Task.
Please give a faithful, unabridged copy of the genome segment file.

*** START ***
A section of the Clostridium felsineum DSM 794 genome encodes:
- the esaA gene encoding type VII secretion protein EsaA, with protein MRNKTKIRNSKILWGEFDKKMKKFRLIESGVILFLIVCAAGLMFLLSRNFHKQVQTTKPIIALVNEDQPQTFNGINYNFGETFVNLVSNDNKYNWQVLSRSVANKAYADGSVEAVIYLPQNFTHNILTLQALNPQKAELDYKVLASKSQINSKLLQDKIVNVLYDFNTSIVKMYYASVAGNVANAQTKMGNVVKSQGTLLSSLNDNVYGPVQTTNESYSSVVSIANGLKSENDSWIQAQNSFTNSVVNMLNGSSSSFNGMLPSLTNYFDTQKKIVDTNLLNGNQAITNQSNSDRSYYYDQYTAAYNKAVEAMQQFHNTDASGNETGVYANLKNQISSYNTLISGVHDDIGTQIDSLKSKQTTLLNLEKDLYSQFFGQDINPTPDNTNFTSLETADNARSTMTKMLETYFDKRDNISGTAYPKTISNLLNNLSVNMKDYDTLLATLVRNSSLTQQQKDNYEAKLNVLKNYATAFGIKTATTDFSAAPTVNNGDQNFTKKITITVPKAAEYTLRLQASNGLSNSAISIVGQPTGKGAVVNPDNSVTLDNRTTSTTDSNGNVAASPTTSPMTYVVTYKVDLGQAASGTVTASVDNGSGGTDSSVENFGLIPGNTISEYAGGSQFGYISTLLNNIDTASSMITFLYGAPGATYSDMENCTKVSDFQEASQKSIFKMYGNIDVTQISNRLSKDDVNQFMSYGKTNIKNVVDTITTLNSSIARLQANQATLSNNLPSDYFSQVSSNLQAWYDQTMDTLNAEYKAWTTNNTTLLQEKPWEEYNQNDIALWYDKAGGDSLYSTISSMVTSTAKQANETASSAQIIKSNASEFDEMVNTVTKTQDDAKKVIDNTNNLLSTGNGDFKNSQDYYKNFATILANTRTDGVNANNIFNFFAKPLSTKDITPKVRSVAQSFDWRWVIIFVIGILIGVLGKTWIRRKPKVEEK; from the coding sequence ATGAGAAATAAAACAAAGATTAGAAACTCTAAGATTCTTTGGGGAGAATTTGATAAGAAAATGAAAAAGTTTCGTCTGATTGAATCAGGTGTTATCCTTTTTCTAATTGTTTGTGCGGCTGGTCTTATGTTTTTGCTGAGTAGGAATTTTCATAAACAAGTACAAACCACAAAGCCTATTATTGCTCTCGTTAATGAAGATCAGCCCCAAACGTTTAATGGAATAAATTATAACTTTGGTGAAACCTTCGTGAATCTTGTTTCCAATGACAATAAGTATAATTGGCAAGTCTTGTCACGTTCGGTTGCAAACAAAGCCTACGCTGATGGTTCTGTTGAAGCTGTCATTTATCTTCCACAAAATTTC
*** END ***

A section of the Clostridium felsineum DSM 794 genome encodes:
- the esaA gene encoding type VII secretion protein EsaA, with protein MRNKTKIRNSKILWGEFDKKMKKFRLIESGVILFLIVCAAGLMFLLSRNFHKQVQTTKPIIALVNEDQPQTFNGINYNFGETFVNLVSNDNKYNWQVLSRSVANKAYADGSVEAVIYLPQNFTHNILTLQALNPQKAELDYKVLASKSQINSKLLQDKIVNVLYDFNTSIVKMYYASVAGNVANAQTKMGNVVKSQGTLLSSLNDNVYGPVQTTNESYSSVVSIANGLKSENDSWIQAQNSFTNSVVNMLNGSSSSFNGMLPSLTNYFDTQKKIVDTNLLNGNQAITNQSNSDRSYYYDQYTAAYNKAVEAMQQFHNTDASGNETGVYANLKNQISSYNTLISGVHDDIGTQIDSLKSKQTTLLNLEKDLYSQFFGQDINPTPDNTNFTSLETADNARSTMTKMLETYFDKRDNISGTAYPKTISNLLNNLSVNMKDYDTLLATLVRNSSLTQQQKDNYEAKLNVLKNYATAFGIKTATTDFSAAPTVNNGDQNFTKKITITVPKAAEYTLRLQASNGLSNSAISIVGQPTGKGAVVNPDNSVTLDNRTTSTTDSNGNVAASPTTSPMTYVVTYKVDLGQAASGTVTASVDNGSGGTDSSVENFGLIPGNTISEYAGGSQFGYISTLLNNIDTASSMITFLYGAPGATYSDMENCTKVSDFQEASQKSIFKMYGNIDVTQISNRLSKDDVNQFMSYGKTNIKNVVDTITTLNSSIARLQANQATLSNNLPSDYFSQVSSNLQAWYDQTMDTLNAEYKAWTTNNTTLLQEKPWEEYNQNDIALWYDKAGGDSLYSTISSMVTSTAKQANETASSAQIIKSNASEFDEMVNTVTKTQDDAKKVIDNTNNLLSTGNGDFKNSQDYYKNFATILANTRTDGVNANNIFNFFAKPLSTKDITPKVRSVAQSFDWRWVIIFVIGILIGVLGKTWIRRKPKVEEK; from the coding sequence ATGAGAAATAAAACAAAGATTAGAAACTCTAAGATTCTTTGGGGAGAATTTGATAAGAAAATGAAAAAGTTTCGTCTGATTGAATCAGGTGTTATCCTTTTTCTAATTGTTTGTGCGGCTGGTCTTATGTTTTTGCTGAGTAGGAATTTTCATAAACAAGTACAAACCACAAAGCCTATTATTGCTCTCGTTAATGAAGATCAGCCCCAAACGTTTAATGGAATAAATTATAACTTTGGTGAAACCTTCGTGAATCTTGTTTCCAATGACAATAAGTATAATTGGCAAGTCTTGTCACGTTCGGTTGCAAACAAAGCCTACGCTGATGGTTCTGTTGAAGCTGTCATTTATCTTCCACAAAATTTC